It should be no surprise to anyone that climate change is a reality and that our world is being impacted by it. However, it is surprising how we often, if not always, ignore the overall effect of climate control and do not take it as seriously as we should. Droughts and flooding, for example, are ongoing events worldwide, which are tied to climate change and will be so for a long time. Therefore, in addition to improving the situation globally through environmental protection and sustainable measures, we also need to mitigate these risks daily.

A client recently approached me regarding a project in the Bay Area that has some flooding issues. The basic problem is that runoff from the public right of way, which was intense this past December, flooded a home below street level in a very picturesque canyon. The current conditions show that there is not adequate drainage in the form of inlets or swales and a curb that is not high enough or effective enough to keep the storm runoff away from the private property. Adding to this problem is that that street was designed decades ago, and it is not clear if even back then, the design worked on paper, let alone in the real world. Regardless of the design part of this problem, the 10-, 25, and 100-year storm data has changed. New analysis to assess the current hydrology is needed and adds a safety factor for at least the intermediate future.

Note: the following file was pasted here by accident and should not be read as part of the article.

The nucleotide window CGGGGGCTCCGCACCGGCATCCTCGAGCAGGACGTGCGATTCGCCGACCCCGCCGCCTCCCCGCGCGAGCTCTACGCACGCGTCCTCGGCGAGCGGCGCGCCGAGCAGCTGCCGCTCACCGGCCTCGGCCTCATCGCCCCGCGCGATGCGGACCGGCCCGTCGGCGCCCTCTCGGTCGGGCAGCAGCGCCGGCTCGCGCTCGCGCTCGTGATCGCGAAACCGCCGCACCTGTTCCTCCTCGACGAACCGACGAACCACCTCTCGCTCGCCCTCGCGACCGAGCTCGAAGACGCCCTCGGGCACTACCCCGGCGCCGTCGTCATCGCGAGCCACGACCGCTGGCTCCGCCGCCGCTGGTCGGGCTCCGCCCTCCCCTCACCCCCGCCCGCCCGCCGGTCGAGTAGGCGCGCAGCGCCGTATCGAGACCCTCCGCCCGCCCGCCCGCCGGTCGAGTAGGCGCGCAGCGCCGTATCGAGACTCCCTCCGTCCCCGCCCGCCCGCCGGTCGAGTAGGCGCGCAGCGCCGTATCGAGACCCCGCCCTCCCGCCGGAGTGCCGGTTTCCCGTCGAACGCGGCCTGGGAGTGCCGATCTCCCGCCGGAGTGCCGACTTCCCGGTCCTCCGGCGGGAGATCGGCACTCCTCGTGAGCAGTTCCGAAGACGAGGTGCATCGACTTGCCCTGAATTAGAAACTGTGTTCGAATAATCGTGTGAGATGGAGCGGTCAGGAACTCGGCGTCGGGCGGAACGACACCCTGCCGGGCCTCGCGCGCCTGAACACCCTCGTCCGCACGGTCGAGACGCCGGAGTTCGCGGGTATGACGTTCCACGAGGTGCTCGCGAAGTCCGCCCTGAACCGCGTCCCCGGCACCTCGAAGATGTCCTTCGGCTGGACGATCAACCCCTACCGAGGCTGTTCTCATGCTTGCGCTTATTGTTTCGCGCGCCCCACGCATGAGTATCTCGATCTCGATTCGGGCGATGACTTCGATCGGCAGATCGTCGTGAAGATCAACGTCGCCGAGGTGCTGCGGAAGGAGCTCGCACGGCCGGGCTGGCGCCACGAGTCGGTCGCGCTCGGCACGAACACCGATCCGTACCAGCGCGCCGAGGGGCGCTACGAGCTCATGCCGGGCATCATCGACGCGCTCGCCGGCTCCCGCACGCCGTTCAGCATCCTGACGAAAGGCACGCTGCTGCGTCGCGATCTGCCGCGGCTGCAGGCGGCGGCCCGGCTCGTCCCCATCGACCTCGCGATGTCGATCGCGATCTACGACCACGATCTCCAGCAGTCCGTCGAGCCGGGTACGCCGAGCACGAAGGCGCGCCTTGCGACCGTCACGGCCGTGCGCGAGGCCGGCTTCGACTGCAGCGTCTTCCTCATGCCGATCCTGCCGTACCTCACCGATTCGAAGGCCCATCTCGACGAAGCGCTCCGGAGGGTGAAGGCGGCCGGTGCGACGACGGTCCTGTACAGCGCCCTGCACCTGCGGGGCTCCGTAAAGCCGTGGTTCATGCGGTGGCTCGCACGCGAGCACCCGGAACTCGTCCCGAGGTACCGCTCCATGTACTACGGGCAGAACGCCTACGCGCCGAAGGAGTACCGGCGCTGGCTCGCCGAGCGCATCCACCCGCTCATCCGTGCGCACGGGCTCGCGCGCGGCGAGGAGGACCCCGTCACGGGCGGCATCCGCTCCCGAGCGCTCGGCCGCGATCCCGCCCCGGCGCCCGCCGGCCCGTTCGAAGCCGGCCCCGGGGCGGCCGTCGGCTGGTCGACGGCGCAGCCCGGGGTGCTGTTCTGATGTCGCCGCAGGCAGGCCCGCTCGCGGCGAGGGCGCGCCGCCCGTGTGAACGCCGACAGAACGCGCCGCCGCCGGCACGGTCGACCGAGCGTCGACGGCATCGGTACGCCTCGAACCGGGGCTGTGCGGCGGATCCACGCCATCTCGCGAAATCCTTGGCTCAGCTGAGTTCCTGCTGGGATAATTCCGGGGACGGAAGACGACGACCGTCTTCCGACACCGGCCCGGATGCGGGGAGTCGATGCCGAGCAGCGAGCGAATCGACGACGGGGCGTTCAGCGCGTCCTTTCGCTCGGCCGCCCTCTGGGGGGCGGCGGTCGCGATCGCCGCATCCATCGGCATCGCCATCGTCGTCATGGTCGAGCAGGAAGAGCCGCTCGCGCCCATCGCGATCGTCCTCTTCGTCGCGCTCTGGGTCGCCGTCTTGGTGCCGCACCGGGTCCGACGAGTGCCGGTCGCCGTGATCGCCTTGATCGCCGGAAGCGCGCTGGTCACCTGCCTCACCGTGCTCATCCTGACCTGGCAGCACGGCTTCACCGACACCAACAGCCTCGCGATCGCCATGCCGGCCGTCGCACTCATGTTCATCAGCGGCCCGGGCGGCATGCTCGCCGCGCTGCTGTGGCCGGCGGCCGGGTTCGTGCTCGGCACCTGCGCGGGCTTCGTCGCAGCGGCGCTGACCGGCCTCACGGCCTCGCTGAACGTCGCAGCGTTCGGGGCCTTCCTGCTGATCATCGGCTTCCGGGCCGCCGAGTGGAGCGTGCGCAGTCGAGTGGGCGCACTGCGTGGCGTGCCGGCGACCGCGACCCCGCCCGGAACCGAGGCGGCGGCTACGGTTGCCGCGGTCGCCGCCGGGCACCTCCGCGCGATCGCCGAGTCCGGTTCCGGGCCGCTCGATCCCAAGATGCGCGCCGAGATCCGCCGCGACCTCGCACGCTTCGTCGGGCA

I remember, a long time ago, when I was starting to work for a large civil engineering firm, my supervisor loved to say: ”We are engineers. We can design anything.” And even though it may sound a little too brazen, I still like the sentiment, even though it is true that the laws of physics, cost, and a few other constraints limit us to a certain degree. That said, however, the idea that we can solve or “engineer” anything is something I agree with. And I think it attracts a lot of us to engineering: the idea of problem-solving, of taking a challenge and figuring it out.

I am not sure how the flooding problem will be solved. In addition to working out the hydrology and hydraulics of the project, there are also costs and aesthetics to consider, but what is important to remember is that it is not enough to plug in some data, churn out a number, design a solution, and be done. For life safety, liability, and the desire to provide a sustainable solution, we need to address these kinds of issues holistically, as well as with a focus on the future. We may be able to solve the flooding problem for now and the next few years, but if climate change continues to worsen, how can we mitigate this risk now so that what we are proposing today will still work 20 or more years from now, and make the current solution adaptable to a future one.

Climate Change and Civil Engineering